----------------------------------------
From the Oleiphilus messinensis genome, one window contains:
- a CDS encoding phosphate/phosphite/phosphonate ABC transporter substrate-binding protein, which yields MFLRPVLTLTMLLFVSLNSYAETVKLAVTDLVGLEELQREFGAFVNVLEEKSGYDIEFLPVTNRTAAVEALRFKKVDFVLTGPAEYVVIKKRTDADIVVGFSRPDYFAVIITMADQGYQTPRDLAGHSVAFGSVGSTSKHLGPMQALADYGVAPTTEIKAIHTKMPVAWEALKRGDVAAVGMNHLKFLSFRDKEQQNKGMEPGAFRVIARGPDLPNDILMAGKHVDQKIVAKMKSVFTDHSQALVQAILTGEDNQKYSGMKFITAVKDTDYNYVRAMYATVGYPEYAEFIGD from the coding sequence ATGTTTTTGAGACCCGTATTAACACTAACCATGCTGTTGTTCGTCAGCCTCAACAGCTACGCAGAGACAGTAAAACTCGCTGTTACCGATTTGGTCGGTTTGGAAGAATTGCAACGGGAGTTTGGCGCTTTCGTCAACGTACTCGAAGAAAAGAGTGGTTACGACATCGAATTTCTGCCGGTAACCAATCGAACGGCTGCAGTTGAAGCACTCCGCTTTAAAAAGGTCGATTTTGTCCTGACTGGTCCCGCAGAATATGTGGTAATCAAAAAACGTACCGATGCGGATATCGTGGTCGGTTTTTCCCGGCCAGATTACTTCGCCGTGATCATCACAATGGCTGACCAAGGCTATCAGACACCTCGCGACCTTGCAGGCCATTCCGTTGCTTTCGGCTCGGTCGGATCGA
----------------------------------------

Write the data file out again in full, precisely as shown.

From the Oleiphilus messinensis genome, one window contains:
- a CDS encoding phosphate/phosphite/phosphonate ABC transporter substrate-binding protein, which yields MFLRPVLTLTMLLFVSLNSYAETVKLAVTDLVGLEELQREFGAFVNVLEEKSGYDIEFLPVTNRTAAVEALRFKKVDFVLTGPAEYVVIKKRTDADIVVGFSRPDYFAVIITMADQGYQTPRDLAGHSVAFGSVGSTSKHLGPMQALADYGVAPTTEIKAIHTKMPVAWEALKRGDVAAVGMNHLKFLSFRDKEQQNKGMEPGAFRVIARGPDLPNDILMAGKHVDQKIVAKMKSVFTDHSQALVQAILTGEDNQKYSGMKFITAVKDTDYNYVRAMYATVGYPEYAEFIGD from the coding sequence ATGTTTTTGAGACCCGTATTAACACTAACCATGCTGTTGTTCGTCAGCCTCAACAGCTACGCAGAGACAGTAAAACTCGCTGTTACCGATTTGGTCGGTTTGGAAGAATTGCAACGGGAGTTTGGCGCTTTCGTCAACGTACTCGAAGAAAAGAGTGGTTACGACATCGAATTTCTGCCGGTAACCAATCGAACGGCTGCAGTTGAAGCACTCCGCTTTAAAAAGGTCGATTTTGTCCTGACTGGTCCCGCAGAATATGTGGTAATCAAAAAACGTACCGATGCGGATATCGTGGTCGGTTTTTCCCGGCCAGATTACTTCGCCGTGATCATCACAATGGCTGACCAAGGCTATCAGACACCTCGCGACCTTGCAGGCCATTCCGTTGCTTTCGGCTCGGTCGGATCGA